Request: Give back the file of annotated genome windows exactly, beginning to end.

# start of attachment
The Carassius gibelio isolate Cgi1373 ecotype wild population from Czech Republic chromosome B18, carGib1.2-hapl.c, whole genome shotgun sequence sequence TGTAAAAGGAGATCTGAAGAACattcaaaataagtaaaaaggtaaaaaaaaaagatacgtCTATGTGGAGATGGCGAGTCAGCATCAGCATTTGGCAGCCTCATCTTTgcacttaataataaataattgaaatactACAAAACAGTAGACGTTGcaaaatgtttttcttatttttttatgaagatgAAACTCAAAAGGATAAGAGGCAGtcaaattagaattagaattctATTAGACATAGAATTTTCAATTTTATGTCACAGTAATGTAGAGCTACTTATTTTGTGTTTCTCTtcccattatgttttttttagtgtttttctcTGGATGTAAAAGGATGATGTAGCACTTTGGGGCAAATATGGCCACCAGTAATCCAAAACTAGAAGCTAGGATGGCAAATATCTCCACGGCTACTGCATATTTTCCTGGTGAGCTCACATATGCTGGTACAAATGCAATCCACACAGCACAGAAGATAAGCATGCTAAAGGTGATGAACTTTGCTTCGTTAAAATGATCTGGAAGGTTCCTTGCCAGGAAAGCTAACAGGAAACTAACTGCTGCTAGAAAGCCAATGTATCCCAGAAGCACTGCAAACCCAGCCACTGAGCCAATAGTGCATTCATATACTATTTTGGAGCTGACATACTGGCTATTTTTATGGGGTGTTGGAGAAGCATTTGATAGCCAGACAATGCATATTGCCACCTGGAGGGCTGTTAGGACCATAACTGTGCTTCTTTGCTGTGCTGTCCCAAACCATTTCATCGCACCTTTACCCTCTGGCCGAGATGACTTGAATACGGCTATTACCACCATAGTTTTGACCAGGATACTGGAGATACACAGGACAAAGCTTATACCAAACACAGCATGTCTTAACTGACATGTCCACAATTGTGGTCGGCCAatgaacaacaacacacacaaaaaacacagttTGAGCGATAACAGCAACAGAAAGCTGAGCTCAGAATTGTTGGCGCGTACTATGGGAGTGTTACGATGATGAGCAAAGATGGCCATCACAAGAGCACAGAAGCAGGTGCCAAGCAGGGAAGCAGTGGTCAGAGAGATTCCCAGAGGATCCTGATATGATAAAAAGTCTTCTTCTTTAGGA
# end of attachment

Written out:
The Carassius gibelio isolate Cgi1373 ecotype wild population from Czech Republic chromosome B18, carGib1.2-hapl.c, whole genome shotgun sequence sequence TGTAAAAGGAGATCTGAAGAACattcaaaataagtaaaaaggtaaaaaaaaaagatacgtCTATGTGGAGATGGCGAGTCAGCATCAGCATTTGGCAGCCTCATCTTTgcacttaataataaataattgaaatactACAAAACAGTAGACGTTGcaaaatgtttttcttatttttttatgaagatgAAACTCAAAAGGATAAGAGGCAGtcaaattagaattagaattctATTAGACATAGAATTTTCAATTTTATGTCACAGTAATGTAGAGCTACTTATTTTGTGTTTCTCTtcccattatgttttttttagtgtttttctcTGGATGTAAAAGGATGATGTAGCACTTTGGGGCAAATATGGCCACCAGTAATCCAAAACTAGAAGCTAGGATGGCAAATATCTCCACGGCTACTGCATATTTTCCTGGTGAGCTCACATATGCTGGTACAAATGCAATCCACACAGCACAGAAGATAAGCATGCTAAAGGTGATGAACTTTGCTTCGTTAAAATGATCTGGAAGGTTCCTTGCCAGGAAAGCTAACAGGAAACTAACTGCTGCTAGAAAGCCAATGTATCCCAGAAGCACTGCAAACCCAGCCACTGAGCCAATAGTGCATTCATATACTATTTTGGAGCTGACATACTGGCTATTTTTATGGGGTGTTGGAGAAGCATTTGATAGCCAGACAATGCATATTGCCACCTGGAGGGCTGTTAGGACCATAACTGTGCTTCTTTGCTGTGCTGTCCCAAACCATTTCATCGCACCTTTACCCTCTGGCCGAGATGACTTGAATACGGCTATTACCACCATAGTTTTGACCAGGATACTGGAGATACACAGGACAAAGCTTATACCAAACACAGCATGTCTTAACTGACATGTCCACAATTGTGGTCGGCCAatgaacaacaacacacacaaaaaacacagttTGAGCGATAACAGCAACAGAAAGCTGAGCTCAGAATTGTTGGCGCGTACTATGGGAGTGTTACGATGATGAGCAAAGATGGCCATCACAAGAGCACAGAAGCAGGTGCCAAGCAGGGAAGCAGTGGTCAGAGAGATTCCCAGAGGATCCTGATATGATAAAAAGTCTTCTTCTTTAGGA